Candidates Slam Each Other's Energy Plans

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All this week, McCain and Barack Obama have been driving home the same message: America needs to overhaul its energy policy. And in the past several days, they've been just as busy criticizing each other's plans.

"Senator Obama has said that expanding our nuclear power plants quote doesn't make sense for America unquote. He also says no to nuclear storage and no to reprocessing. I could not disagree more," McCain said.

But Obama has said nuclear energy should be explored - but with safety in mind.

Touring a nuclear power plant outside Detroit, McCain says nuclear power is already safe.

He proposes building 45 more nuclear plants by 2030 as a way to reduce American dependence on foreign oil.

However, Obama is blaming McCain in part for the hard economic times, saying his Republican rival is more concerned about helping big oil than families.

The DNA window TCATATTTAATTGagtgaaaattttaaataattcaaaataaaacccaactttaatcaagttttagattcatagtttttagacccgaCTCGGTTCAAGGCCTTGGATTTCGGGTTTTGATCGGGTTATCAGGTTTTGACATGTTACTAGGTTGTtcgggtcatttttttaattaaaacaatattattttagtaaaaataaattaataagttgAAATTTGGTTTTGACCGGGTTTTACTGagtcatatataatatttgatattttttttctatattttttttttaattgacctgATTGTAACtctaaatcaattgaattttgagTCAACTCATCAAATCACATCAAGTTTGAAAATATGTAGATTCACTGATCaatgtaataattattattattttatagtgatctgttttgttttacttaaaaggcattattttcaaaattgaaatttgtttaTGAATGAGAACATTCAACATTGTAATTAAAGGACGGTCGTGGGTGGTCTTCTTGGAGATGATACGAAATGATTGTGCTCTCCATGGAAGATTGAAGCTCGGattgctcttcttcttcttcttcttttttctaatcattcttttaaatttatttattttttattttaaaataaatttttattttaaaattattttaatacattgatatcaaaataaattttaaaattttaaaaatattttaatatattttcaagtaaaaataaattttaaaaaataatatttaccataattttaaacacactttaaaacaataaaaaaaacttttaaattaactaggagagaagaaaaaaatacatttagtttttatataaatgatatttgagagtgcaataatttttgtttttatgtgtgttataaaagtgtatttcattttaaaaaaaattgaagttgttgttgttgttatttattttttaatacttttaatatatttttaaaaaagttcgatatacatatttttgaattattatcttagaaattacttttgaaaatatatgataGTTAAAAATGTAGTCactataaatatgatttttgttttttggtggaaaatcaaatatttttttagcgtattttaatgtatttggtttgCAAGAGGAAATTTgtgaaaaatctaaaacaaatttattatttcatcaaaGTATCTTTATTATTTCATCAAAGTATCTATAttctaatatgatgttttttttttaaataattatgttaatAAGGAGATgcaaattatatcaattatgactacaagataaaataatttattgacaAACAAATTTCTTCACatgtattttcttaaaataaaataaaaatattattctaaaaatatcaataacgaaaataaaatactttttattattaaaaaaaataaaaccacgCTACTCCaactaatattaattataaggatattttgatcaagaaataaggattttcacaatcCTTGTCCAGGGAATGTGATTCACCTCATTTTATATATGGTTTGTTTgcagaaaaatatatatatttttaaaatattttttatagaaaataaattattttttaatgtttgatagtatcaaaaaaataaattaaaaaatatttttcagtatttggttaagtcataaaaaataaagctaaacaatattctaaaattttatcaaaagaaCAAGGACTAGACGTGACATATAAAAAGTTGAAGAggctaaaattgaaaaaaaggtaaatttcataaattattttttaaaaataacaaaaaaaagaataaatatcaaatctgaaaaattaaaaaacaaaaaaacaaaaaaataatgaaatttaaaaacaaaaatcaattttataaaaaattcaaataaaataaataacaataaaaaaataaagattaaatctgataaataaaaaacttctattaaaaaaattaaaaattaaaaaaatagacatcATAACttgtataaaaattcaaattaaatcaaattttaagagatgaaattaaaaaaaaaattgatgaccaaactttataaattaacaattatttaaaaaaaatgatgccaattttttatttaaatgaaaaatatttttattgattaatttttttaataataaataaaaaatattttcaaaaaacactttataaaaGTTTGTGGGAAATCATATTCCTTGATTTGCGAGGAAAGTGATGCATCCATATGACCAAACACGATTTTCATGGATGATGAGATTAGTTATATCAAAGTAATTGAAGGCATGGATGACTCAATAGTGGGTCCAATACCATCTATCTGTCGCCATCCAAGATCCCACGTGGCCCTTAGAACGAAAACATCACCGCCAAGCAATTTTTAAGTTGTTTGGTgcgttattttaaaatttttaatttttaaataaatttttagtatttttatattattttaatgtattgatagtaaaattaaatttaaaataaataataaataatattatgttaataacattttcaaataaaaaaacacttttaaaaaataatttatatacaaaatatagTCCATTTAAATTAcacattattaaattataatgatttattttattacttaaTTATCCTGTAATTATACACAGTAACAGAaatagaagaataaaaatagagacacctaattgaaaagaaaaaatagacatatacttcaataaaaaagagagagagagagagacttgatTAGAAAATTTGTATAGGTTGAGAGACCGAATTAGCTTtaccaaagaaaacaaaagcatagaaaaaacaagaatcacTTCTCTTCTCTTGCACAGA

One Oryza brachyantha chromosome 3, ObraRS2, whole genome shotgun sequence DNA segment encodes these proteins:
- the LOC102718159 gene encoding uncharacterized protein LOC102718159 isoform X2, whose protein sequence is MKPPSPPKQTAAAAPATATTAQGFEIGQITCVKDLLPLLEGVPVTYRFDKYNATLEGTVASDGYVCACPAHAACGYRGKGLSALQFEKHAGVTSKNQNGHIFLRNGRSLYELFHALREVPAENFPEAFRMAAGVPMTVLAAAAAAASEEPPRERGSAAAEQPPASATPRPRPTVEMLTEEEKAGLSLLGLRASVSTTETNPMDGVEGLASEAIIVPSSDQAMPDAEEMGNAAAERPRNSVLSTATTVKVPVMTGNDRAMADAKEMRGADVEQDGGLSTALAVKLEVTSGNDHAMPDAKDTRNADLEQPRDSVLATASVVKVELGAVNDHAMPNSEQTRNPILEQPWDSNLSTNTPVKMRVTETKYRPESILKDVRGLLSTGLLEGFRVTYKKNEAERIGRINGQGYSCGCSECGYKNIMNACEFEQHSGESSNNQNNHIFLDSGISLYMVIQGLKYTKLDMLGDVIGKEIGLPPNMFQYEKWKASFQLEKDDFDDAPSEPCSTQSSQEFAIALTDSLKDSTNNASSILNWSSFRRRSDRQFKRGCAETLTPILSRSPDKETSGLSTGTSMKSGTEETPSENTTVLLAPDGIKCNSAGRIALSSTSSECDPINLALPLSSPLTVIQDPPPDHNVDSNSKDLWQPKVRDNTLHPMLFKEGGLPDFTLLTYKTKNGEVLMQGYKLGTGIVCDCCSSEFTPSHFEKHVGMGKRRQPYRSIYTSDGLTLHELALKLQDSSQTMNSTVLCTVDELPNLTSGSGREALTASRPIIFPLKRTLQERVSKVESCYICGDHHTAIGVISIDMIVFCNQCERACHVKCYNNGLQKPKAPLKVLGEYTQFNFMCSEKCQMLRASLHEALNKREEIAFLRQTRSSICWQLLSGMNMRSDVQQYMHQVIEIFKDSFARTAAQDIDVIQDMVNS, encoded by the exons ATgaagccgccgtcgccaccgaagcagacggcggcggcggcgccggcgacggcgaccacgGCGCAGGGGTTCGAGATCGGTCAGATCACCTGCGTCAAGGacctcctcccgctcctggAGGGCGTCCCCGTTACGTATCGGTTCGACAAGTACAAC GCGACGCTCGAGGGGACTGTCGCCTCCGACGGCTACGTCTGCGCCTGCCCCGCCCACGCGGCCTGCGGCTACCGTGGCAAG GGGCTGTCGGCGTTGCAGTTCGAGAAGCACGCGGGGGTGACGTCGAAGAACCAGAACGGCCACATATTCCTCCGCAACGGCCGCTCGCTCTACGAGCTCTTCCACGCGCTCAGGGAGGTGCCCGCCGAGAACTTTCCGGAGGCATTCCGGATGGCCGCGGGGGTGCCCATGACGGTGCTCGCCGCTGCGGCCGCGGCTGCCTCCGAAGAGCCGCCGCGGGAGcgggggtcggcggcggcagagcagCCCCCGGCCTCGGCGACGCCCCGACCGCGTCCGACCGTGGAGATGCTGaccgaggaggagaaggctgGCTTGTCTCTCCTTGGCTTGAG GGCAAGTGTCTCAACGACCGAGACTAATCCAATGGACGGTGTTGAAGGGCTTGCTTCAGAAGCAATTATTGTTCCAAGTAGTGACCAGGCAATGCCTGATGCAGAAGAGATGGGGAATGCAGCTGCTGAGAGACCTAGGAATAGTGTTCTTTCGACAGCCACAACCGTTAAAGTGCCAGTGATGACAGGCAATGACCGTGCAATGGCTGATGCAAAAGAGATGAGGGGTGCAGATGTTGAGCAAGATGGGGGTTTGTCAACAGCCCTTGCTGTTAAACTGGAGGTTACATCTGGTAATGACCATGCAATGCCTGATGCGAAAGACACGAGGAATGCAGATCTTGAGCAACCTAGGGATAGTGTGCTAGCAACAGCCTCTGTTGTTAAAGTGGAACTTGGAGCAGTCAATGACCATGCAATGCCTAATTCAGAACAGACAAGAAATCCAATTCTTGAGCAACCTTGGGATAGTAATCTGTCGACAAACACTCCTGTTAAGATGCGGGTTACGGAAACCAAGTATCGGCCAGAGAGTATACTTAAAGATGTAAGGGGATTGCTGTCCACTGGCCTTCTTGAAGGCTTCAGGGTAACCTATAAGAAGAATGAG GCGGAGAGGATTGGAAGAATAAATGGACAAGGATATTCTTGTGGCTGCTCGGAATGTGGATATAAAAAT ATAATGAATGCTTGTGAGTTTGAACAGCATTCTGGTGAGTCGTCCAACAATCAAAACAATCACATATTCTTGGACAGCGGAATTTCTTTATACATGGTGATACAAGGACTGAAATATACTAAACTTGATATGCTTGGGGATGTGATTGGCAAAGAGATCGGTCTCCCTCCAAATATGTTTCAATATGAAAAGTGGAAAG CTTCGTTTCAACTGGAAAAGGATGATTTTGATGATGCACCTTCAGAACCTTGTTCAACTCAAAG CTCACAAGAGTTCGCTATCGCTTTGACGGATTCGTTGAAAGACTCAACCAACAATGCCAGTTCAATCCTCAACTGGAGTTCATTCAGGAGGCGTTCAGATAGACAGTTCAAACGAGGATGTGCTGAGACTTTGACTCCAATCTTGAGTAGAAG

This week, the presumptive Democratic nominee boldly proclaimed that for the sake of the economy, security and future of the planet "we must end the age of oil."

"So if I am President, I will immediately direct the full resources of the federal government and the full energy of the private sector to a single, overarching goal. In 10 years, we will eliminate the need for oil from the entire Middle East and Venezuela," Obama said.

Obama also supports taxing oil companies on windfall profits and putting that money toward a thousand dollar energy rebate for families to help offset the high cost of gas - something McCain is against.

McCain, instead, favors off shore drilling in the outer continental shelf - which until last week obama opposed.

Now the ad wars have added another twist.

After the McCain campaign injected Paris Hilton and Britney Spears into presidential politics, Hilton responded with an ad of her own, mocking McCain and proposing her own energy platform.

"Hey, America, I'm Paris and I'm a celebrity too," Hilton said in the ad. "We can do limited off shore drilling with strict environmental oversight, while giving tax incentives to get Detroit to make hybrid and electric cars."

The McCain campaign quickly responded saying "perhaps the reality is that Paris has a more substantive energy plan than Barack Obama."

And who knows who else may throw in their two cents before this election is all over.

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